Eurotrack: should countries boycott international sporting events?

Ana Becerra González
February 09, 2022, 11:12 AM GMT+0

As efforts increase to bring international sporting competitions to ever-larger audiences across more and more countries, some major events have come under scrutiny for allowing countries with alleged poor human rights’ records to host them.

But to what extent do people believe human rights should be taken into account by sporting bodies, and how far does support for boycotts go? YouGov’s latest EuroTrack poll, conducted in January 2022, investigates opinions across Britain, Denmark, France, Germany, Italy, Sweden, and Spain.

Sporting associations are too willing to host events with undemocratic nations, say Europeans

In general, there is a widespread consensus that international sports institutions are too willing to work with undemocratic governments. These institutions are too willing to work with authoritarian regimes according to 63% of Danes, 58% of Germans, 57% of Spaniards and Swedes, 52% of Britons, 41% of French respondents, and 39% of Italians. By comparison, the percentage of those who think sports institutions are too apprehensive to work with undemocratic governments doesn’t surpass 10% in any of the surveyed countries.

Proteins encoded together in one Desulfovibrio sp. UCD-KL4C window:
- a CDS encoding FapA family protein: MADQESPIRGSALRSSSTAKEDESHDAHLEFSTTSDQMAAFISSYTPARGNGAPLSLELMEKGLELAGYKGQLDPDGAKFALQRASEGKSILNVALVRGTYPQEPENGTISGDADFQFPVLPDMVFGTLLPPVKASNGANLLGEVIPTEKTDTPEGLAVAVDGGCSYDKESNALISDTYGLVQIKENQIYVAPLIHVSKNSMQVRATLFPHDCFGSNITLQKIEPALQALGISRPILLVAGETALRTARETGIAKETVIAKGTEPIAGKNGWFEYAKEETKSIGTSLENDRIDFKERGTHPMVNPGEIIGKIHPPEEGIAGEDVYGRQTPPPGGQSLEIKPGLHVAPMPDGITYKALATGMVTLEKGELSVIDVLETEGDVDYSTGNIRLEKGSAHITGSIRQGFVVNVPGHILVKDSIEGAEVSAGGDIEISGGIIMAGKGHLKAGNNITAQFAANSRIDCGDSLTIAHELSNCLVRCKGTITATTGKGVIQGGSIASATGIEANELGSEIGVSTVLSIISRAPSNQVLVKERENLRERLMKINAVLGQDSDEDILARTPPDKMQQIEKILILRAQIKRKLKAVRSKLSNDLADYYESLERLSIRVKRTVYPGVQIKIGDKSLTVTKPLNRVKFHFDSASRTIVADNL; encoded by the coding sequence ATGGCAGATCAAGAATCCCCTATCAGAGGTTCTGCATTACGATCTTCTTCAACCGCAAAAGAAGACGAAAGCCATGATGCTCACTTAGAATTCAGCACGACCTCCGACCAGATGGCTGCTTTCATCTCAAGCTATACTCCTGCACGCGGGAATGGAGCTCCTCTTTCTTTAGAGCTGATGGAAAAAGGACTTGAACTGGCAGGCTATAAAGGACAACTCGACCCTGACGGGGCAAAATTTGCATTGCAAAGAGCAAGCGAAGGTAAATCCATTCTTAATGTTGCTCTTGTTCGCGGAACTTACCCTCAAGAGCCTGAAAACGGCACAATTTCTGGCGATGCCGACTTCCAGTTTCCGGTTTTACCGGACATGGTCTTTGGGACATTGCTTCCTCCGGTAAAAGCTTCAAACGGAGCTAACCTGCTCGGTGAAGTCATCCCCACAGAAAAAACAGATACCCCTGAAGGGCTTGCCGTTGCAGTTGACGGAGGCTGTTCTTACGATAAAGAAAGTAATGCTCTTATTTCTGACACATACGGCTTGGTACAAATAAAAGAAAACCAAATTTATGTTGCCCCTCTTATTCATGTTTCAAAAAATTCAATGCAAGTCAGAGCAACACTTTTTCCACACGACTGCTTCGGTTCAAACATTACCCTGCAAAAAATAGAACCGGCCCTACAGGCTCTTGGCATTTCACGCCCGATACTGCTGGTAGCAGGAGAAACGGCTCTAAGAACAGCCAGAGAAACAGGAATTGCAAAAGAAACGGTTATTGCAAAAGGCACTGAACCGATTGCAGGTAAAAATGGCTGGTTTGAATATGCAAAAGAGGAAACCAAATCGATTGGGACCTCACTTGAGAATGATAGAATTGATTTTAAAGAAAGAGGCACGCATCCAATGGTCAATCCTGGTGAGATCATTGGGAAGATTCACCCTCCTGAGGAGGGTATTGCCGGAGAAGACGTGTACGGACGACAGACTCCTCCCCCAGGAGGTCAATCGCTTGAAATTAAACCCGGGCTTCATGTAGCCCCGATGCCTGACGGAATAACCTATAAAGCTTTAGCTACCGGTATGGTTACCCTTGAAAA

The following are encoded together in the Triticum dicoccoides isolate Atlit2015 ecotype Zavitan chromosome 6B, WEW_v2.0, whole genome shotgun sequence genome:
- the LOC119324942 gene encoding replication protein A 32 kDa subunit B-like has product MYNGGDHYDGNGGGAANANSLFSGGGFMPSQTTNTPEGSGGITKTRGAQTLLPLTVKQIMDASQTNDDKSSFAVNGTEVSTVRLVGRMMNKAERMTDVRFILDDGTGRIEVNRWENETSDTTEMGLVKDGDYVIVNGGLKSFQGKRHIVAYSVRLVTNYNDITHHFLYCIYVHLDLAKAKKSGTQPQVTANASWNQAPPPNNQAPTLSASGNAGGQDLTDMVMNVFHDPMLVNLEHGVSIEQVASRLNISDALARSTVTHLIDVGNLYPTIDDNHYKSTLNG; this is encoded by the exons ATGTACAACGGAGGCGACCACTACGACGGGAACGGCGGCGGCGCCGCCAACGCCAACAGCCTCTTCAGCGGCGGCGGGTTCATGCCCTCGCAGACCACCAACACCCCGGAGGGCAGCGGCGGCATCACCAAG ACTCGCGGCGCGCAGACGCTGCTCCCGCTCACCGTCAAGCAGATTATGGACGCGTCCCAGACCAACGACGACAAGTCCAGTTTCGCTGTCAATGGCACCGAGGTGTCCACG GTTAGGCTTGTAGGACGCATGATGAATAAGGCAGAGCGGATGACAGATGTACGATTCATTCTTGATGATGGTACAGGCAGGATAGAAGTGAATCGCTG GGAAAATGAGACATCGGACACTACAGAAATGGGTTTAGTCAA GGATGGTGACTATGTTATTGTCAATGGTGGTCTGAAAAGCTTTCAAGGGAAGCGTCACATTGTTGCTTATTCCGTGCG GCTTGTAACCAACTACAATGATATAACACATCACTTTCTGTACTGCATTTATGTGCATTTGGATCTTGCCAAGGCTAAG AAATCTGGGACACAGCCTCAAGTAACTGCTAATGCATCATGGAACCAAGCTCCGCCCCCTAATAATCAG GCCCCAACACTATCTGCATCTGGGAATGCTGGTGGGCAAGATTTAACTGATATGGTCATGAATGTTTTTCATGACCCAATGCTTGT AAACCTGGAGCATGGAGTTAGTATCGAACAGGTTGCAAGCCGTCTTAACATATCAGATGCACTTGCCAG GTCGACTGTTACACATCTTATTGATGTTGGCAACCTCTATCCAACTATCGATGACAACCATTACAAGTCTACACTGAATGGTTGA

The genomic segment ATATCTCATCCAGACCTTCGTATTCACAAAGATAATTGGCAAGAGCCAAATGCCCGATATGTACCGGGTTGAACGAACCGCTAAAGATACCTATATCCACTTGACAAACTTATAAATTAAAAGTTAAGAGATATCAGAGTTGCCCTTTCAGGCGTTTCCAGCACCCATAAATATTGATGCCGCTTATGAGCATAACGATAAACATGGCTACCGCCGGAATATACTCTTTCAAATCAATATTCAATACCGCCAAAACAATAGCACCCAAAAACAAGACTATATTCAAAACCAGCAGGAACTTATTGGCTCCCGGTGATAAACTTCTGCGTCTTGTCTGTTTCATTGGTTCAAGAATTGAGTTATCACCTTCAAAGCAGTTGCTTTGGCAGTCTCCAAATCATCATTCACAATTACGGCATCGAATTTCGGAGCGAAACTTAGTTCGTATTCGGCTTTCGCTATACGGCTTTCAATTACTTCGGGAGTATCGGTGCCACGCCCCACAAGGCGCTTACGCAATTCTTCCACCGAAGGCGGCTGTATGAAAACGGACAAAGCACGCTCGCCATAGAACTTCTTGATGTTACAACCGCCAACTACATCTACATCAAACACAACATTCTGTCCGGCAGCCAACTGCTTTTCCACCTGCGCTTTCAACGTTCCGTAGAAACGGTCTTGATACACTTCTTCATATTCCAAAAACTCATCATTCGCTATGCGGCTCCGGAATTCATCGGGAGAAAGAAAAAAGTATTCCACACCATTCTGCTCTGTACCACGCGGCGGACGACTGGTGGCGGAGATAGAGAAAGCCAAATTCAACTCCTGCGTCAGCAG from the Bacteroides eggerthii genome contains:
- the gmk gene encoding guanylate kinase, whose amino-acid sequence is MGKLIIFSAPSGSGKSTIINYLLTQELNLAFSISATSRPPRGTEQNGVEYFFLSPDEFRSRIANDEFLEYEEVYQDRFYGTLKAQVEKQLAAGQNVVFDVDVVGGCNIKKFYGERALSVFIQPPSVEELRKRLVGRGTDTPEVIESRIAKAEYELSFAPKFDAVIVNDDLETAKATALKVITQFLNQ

Moreover, upwards of two thirds say that international sports bodies should take human rights into account when deciding whether choosing host nations for sporting events - including 83% of Spaniards, 79% of Italians, 77% of Danes, 75% of Germans and Britons, 72% of French respondents. and 67% of Swedes.

Only a fraction believe human rights should play no role in these decisions, lowest in Britain (7%) and highest among the Swedish (14%).

Should countries boycott international sporting events in countries with poor human rights records?

Consistently, over half the people across the surveyed countries believe their nation’s teams and competitors should boycott a sporting event if it was being held in a country with a poor human rights record. This includes nearly six in ten of those in Great Britain (59%) at the top, and around half of Italians (53%) at the lower end. At the same time, generally less than a quarter (between 14% and 27%) oppose sporting boycotts.

Who should take the decision on whether or not to boycott an international sporting event?

According to most respondents, the decision whether to boycott an event shouldn’t be taken by the government nor by individual players, but rather by the national governing bodies for the relevant sport. This is particularly true for Italians (62%), and Spaniards (56%).

While Britons also tend to think national governing sporting bodies should make the call (46%), they are most likely to think the decision is up to the individual player (29%), compared to 23% of Germans who think the same. Similarly, while 53% of Danes think sports bodies should decide, they are the most likely to think it should up to the government (30%).

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